Research Paper 1: Preparation Instructions
This assignment is designed to help you approach your first research paper. Beginning to work on your research paper early will help you avoid rushing things near the end of the course. Using current Turabian format, develop a 1-page document that includes the following aspects:
- A thesis statement
- A 1-paragraph discussion of where you see your paper going
- An outline of your paper. At this point, 2–3 main points and the 2–3 subpoints under each main point will suffice. For example:
- At least 7 quality scholarly sources that you expect to use
- Any questions or challenges that you would like guidance on
Note: your focus may change as you move deeper into the research, but this assignment will at least get you thinking and moving in the right direction.
Research Paper 1: Final Instructions
You will write a 4–5-page research paper covering the most controversial of all the rights in the Bill of Rights—the right to privacy. The purpose of this assignment is to help you analyze this right and its legacy as well as to think through the issues surrounding this right in the context of our legal, constitutional, and religious history.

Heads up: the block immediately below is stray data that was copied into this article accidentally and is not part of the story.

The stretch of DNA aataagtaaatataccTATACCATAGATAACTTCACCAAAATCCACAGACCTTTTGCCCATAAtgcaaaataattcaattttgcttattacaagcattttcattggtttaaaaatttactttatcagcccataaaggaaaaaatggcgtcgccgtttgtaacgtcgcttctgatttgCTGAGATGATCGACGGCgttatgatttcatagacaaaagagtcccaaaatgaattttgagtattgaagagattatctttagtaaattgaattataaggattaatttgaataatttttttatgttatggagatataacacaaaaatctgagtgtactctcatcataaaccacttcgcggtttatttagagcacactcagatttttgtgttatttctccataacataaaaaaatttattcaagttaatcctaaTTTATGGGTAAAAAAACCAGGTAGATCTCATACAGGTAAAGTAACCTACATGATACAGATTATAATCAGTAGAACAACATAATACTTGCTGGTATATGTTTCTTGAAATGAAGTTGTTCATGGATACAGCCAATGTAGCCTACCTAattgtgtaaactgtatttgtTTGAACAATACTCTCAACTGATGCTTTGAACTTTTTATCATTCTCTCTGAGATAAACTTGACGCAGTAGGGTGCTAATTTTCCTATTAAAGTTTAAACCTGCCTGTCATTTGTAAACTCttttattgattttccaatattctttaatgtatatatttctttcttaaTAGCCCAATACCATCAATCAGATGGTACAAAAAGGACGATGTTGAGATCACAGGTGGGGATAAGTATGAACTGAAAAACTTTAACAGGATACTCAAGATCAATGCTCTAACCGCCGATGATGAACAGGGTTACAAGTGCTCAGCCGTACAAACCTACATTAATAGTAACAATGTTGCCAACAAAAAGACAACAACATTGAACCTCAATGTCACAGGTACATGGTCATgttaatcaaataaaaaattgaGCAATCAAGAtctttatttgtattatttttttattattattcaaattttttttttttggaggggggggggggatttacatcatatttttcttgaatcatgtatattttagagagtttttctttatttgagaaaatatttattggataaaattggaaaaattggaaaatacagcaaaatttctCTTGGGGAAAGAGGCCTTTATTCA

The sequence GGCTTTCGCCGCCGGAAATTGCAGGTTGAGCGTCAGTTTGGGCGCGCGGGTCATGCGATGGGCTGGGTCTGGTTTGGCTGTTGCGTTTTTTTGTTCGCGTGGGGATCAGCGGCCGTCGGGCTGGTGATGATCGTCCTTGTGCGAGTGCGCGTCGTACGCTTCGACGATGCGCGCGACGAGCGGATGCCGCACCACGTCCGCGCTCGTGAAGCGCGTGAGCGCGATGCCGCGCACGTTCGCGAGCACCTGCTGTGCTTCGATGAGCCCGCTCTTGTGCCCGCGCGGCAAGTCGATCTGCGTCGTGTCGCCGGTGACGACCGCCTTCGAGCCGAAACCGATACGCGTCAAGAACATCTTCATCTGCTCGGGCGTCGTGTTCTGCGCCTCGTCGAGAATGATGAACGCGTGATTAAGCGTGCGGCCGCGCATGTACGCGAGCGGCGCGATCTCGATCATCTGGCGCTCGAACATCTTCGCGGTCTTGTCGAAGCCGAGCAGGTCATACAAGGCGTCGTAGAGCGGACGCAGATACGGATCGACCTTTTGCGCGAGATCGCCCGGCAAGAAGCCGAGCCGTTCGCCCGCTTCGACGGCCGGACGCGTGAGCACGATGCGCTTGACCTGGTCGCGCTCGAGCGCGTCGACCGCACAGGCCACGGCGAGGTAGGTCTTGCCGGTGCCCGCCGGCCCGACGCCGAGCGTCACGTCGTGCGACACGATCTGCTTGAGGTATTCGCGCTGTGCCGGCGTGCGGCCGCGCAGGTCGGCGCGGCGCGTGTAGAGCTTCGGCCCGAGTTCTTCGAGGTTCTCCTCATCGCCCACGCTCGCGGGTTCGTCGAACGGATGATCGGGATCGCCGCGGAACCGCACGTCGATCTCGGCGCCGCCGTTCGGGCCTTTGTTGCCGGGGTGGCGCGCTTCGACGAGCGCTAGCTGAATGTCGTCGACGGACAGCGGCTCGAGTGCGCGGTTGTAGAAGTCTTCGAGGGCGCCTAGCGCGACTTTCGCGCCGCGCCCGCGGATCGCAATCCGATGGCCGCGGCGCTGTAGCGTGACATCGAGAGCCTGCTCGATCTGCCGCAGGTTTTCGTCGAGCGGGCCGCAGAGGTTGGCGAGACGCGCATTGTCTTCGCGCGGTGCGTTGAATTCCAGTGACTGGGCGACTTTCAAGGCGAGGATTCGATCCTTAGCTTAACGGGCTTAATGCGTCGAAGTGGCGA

The right to privacy was first created by the Supreme Court in its 1965 Griswold v. Connecticut ruling. Eight years later, the Court determined that the right to privacy was broad enough to include the right to an abortion.
Access Griswold v. Connecticut from any reputable website (two excellent websites are http://www.oyez.org/ and https://www.law.cornell.edu/). Analyze this case from both a loose constructionist and a strict interpretationist perspective. Apply the principles and knowledge that you have gained in this course regarding America’s religious and legal history. In light of our Constitutional heritage and principles that you have learned in this course, which side is more consistent with our Constitutional heritage? Explain and discuss. Follow current Turabian formatting.
Below are three of the books we are reading for the class. They are good for some of your references:
James McClellan book Liberty, Order, and Justice
James Eidsmoe book Christianity and the Constitution
Donald S. Lutz book The Origins of American Constitution